Johns Hopkins speech language pathologist (SLP) Rina Abrams recaps a consensus statement by dysphagia experts that was recently published in the journal Otolaryngology–Head and Neck Surgery. The statement focuses on the management of dysphagia in patients with head and neck cancer, to address controversies and suggest opportunities for quality improvement. Care provided by a multidisciplinary team is preferred for optimal care, including evaluations by an SLP and a registered dietitian before, during and after head and neck cancer treatment to guide diet recommendations and prophylactic and therapeutic interventions. Read the full statement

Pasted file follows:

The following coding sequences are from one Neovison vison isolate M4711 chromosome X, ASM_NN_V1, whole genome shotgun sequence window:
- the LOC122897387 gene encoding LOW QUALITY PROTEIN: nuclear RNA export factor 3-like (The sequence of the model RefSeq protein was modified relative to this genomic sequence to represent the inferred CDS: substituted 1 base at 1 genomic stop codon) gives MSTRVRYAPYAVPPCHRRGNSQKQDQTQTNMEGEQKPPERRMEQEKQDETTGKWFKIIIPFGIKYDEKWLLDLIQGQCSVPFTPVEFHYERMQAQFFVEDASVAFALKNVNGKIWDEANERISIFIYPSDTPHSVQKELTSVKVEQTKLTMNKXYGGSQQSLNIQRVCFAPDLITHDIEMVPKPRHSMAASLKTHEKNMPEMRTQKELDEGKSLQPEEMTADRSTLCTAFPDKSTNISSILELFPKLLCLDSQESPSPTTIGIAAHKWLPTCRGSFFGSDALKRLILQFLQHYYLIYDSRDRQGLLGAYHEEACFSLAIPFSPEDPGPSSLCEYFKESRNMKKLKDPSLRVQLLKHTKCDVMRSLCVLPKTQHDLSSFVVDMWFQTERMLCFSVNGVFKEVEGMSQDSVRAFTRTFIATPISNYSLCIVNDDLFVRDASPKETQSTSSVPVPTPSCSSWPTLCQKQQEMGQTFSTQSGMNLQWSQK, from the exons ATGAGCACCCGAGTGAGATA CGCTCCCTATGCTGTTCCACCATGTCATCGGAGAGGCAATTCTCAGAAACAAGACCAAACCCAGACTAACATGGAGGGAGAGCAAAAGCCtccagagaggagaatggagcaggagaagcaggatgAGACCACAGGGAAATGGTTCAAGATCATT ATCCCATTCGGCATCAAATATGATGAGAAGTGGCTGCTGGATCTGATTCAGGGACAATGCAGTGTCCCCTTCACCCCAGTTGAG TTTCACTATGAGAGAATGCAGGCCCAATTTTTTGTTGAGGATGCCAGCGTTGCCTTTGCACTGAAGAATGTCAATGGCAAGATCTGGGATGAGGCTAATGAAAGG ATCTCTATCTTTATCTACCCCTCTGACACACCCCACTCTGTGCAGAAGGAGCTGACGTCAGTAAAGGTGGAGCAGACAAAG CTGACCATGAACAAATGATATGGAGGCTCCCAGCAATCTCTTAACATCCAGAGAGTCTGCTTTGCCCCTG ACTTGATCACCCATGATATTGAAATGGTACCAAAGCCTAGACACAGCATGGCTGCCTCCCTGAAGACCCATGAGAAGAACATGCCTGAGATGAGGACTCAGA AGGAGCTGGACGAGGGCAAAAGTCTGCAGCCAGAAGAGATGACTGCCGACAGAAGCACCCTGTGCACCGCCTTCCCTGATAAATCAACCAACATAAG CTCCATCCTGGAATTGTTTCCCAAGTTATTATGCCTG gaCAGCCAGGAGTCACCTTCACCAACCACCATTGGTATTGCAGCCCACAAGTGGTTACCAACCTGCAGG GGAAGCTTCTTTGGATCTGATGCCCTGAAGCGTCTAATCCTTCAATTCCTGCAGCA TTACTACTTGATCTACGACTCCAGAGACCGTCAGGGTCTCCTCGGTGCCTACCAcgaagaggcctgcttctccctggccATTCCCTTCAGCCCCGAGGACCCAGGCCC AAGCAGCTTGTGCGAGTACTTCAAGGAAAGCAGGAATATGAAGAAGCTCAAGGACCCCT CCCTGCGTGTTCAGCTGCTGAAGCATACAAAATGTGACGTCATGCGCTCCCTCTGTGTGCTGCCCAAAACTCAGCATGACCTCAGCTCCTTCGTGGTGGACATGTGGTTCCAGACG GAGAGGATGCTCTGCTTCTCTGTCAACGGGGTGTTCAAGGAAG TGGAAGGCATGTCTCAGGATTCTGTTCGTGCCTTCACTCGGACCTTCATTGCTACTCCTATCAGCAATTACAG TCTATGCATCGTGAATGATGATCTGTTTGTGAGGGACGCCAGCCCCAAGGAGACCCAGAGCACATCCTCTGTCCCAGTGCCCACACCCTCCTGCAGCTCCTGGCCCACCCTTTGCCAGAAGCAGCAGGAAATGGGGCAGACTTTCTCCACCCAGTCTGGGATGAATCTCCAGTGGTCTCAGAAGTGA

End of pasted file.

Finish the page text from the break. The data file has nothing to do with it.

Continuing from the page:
here. I'm Rena Abrams, a speech language pathologist in the Department of OD Laryngology, head and neck surgery at Johns Hopkins Medicine, the American Academy of OD Laryngology, Head and neck surgery Foundation journal published a consensus statement from dysphagia experts around the country in the spring of 2023. Today, I will share key takeaways from this statement which is an excellent summary of the relevant literature available to date. Dysphagia is a common complication with head and neck cancer patients regardless of their oncologic treatment modality or tumor burden. This article summarizes that 28 to 50% of patients report dysphagia with parental cancers at baseline and 45 to 75% long term post treatment, aspiration, pneumonia is reported in 24% of patients have five years post chemo and radiation therapy. Patients also report reduced quality of life due to dysphagia symptoms. Despite this knowledge, there continues to be challenges associated with timing and evidence based swallowing assessments as well as education for patients and caregivers in this population. Therefore, it was determined that an expert consensus statement is indicated. The objective was to develop an expert consensus statement on the management of dysphagia in head and neck cancer patients to address controversies and offer opportunities for quality improvement for providers managing dysphagia as well as to reduce the dysphagia burden to patients. Highlight areas of controversy and identify areas of improvement. After our literature review, these experts achieved 48 consensus statements using a nine point like scale focusing on addressing six specific areas. The first area being risk factors for dysphagia among head and neck cancer patients, they included a variety of things, but some of them included weight loss, performance status, advanced age, advanced tumor stage, just to name a few. The second area was was screening for dysphagia in the head and neck cancer population. They found that screening was best performed at onset of cancer treatment and should include nutritional screening. The third area was evaluation for dysphagia. They were very supportive of instrumental swallowing evaluations including a fiber optic endoscopic evaluation of swallowing and video fluoroscopic swallow study. They agreed that proactive speech language pathology referral is best practice and should include providing prophylactic exercises in the radiation population as well as to encourage maintaining oral intake during their treatment. The fourth area was prevention of dysphagia among these patients and they agree that a multidisciplinary team approach including speech language pathology and registered dietician is indicated as well as managing their pain well and using I M RT as it was found to remarkably approve swallowing function without impacting oncologic results. The fifth area was interventions for dysphagia. Again. They named many things but some of them were diet modification, patient, and caregiver education, oral care, lymphoedema therapy, and a variety of surgical procedures such as dilations and vocal cord injection. Again, they agreed that a multidisciplinary team approach is best. And then the final area that they looked at was surveillance for dysphagia among head and neck cancer patients. They agreed that a lifelong assessment by a multidisciplinary team should be included including individualized monitoring for any signs of dysphagia. It should also include measures of nutritional status, weight and lung function. I encourage you to read the full statements online. Overall involvement and surveillance. With a multidisciplinary team is preferred for optimization of care evaluations by speech language pathology and a registered dietician before during and after head and neck cancer treatment help to guide diet recommendations and prophylactic and therapeutic interventions. Thank you.